Anatoly Legkoymov, majority owner of cryptocurrency exchange Bitzlato, has been arrested and charged by the US Department of Justice (DOJ) over the alleged facilitation of transporting and transmitting illicit funds.
The Russian founder of the Hong-Kong-based crypto firm was arrested Tuesday night in Miami and has been arraigned in the US District Court for the Southern District of Florida.
The DOJ outlined in its briefing that Bitzlato failed to meet US regulatory safeguards, including AML requirements after finding the exchange processed more than $700m worth of illicit funds, including millions in ransomware.
Bitzlato was also found to have deficient KYC procedures which allegedly became a “haven” for criminal activity which allowed for the intent for funds to be used for such criminal activity.
“Today the Department of Justice dealt a significant blow to the crypto crime ecosystem,” stated Deputy Attorney General Lisa O.Monaco.
“Overnight, the Department worked with key partners here and abroad to disrupt Bitzlato, the China-based money laundering engine that fueled a high-tech axis of cryptocrime, and to arrest its founder, Russian national Anatoly Legkodymov.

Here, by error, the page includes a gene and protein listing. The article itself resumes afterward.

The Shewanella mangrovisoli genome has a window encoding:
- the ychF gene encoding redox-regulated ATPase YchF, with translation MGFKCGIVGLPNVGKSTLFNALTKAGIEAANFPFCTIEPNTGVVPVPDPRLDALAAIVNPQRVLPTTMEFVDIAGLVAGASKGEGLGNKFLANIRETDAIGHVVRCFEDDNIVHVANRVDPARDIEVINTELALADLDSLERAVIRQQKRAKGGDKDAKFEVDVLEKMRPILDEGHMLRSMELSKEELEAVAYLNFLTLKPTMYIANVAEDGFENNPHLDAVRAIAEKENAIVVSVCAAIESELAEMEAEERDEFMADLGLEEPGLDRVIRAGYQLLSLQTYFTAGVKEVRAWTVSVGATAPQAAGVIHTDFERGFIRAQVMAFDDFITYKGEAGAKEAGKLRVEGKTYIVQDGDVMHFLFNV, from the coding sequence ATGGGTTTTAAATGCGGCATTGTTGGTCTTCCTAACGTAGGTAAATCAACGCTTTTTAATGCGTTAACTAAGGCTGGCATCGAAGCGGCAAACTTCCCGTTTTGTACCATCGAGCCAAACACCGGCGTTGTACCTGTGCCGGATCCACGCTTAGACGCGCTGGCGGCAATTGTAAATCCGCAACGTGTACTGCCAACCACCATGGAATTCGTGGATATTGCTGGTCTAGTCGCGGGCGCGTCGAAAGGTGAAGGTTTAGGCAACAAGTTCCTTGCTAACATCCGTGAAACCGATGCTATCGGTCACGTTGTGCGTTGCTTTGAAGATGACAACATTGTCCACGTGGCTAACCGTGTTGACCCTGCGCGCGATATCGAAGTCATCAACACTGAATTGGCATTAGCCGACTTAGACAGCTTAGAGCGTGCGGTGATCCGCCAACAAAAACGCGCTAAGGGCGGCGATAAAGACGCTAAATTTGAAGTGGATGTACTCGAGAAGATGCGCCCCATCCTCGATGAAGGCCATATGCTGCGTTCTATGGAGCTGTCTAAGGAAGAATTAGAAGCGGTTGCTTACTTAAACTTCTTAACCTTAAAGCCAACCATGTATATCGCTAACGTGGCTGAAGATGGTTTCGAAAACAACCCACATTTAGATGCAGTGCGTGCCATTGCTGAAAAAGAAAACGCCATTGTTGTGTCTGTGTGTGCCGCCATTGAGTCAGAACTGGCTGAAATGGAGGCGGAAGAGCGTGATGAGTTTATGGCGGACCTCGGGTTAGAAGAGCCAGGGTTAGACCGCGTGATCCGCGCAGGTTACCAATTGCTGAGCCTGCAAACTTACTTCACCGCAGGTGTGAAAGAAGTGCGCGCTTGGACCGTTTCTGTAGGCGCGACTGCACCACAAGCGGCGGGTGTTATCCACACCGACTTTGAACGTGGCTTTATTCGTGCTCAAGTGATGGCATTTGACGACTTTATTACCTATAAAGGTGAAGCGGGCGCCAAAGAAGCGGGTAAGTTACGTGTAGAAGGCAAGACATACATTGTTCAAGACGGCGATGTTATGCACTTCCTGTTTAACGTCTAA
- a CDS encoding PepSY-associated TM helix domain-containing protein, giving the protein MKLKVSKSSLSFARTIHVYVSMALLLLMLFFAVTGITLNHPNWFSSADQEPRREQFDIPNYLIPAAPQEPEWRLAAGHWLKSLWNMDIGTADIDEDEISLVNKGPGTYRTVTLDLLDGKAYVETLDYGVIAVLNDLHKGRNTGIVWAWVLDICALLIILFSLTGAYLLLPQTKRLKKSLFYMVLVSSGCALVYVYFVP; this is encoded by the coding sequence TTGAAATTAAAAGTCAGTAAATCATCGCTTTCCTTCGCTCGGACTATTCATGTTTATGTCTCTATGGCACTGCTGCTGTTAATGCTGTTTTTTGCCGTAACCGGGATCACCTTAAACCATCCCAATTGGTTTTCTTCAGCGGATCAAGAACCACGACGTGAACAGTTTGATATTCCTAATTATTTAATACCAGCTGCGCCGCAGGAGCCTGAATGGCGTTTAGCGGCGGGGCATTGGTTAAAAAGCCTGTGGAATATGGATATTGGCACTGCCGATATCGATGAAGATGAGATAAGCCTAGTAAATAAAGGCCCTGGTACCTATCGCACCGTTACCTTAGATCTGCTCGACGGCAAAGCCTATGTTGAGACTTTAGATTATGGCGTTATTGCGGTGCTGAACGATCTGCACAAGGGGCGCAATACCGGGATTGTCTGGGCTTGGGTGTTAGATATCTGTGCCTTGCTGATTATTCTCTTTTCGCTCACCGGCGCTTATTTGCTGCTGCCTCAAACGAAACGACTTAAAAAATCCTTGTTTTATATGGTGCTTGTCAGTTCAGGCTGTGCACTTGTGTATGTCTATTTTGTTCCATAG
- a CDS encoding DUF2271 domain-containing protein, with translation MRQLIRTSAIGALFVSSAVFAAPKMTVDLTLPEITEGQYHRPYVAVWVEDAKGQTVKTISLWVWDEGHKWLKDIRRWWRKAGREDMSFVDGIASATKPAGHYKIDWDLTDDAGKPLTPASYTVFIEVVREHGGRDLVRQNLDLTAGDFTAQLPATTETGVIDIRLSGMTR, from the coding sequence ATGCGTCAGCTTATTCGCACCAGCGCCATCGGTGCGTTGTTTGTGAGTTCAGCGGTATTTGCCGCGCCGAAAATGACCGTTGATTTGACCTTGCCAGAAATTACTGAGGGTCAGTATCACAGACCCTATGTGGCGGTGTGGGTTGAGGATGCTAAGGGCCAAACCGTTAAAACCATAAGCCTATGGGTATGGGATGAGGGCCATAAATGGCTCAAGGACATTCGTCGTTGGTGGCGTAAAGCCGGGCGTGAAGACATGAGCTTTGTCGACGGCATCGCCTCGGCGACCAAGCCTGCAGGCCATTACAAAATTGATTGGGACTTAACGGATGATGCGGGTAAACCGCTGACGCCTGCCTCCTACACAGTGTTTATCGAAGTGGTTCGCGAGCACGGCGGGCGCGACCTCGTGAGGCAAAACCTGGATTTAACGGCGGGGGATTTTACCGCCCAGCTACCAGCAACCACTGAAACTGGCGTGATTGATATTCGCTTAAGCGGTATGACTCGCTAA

“Today’s actions send the clear message: whether you break our laws from China or Europe—or abuse our financial system from a tropical island—you can expect to answer for your crimes inside a United States courtroom.”
The DOJ further detailed that Hydra Market was Bitzlato’s largest counterparty involved in the transfer of the illicit funds. Hydra Market users allegedly exchanged more than $700m in cryptocurrency with Bitzlato until it was shut down by the US and German law enforcements in April 2022.
According to a complaint against Bitzlato, its customers routinely used the company’s customer service portal to request support for transactions with Hydra, which Bitzlato often provided, and admitted in chats with Bitzlato personnel that they were trading under assumed identities.
Moreover, Legkodymov and Bitzlato’s other managers are accused of being aware that Bitzlato’s accounts were rife with illicit activity and that many of its users were registered under others’ identities. Legkodymov used Bitzlato’s internal chat system to write to a colleague that Bitzlato’s users were “known to be crooks,” using others’ identity documents to register their accounts.
The DOJ stresses that the charge in the complaint is an allegation and the defendant is presumed innocent unless and until proven guilty. If convicted of operating an illegal money transmitting business, Legkodymov faces a maximum penalty of five years in prison.
“Institutions that trade in cryptocurrency are not above the law and their owners are not beyond our reach,” commented U.S. Attorney Breon Peace
“As alleged, Bitzlato sold itself to criminals as a no-questions-asked cryptocurrency exchange, and reaped hundreds of millions of dollars’ worth of deposits as a result. The defendant is now paying the price for the malign role that his company played in the cryptocurrency ecosystem.”